I hope anyone that is familiar or experienced something similar to my situation can comment.
thanks everyone!
 

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Hi everyone, I have been reading for days about how to best handle my situation, but it seems the more I read, the more confused I become.

My situation is I hold dual citizenship USA/Spain and have a full time salaried work from home job. So all my standard deductions (federal, state, social security, etc..) are taken from my paycheck automatically. My employer allows me to work from anywhere. I have recently decided to move to Spain with my wife and child, she is a US citizen so when I started submitting paperwork to get her a resident card they said my paycheck doesn't count as proof of income because it is not in Spain.

They were confused on how I could be working here in Spain and NOT be paying taxes here. I told them that I pay my taxes in the US. I had no idea about filing taxes here, so I started reading online and figured I need to file taxes in both the USA and Spain, which is fine. I hope they don't report me now to hacienda for what is an innocent mistake on my part. I want to make it right now and I've only been doing this for a few months anyway.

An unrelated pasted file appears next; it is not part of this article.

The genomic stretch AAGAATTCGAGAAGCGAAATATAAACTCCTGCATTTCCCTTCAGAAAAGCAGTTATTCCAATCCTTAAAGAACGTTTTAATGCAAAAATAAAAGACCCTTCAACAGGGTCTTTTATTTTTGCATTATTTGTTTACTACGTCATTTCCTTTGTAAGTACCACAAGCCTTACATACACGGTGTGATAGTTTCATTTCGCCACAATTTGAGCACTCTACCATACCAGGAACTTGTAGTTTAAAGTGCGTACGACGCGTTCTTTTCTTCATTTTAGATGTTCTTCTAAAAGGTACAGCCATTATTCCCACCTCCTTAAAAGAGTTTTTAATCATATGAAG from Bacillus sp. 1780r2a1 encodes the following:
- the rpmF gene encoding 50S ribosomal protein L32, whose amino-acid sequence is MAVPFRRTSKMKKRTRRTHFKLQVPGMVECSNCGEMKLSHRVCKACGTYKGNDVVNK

My confusion is, can I continue to file in the US like normal, pay my social security there, etc... then file my taxes here and pay any difference (if any)? I found this blog and that's what this person who is in the exact same situation as me seems to imply:
erikras.com/2008/06/26/avoiding-double-taxation-between-spain-and-usa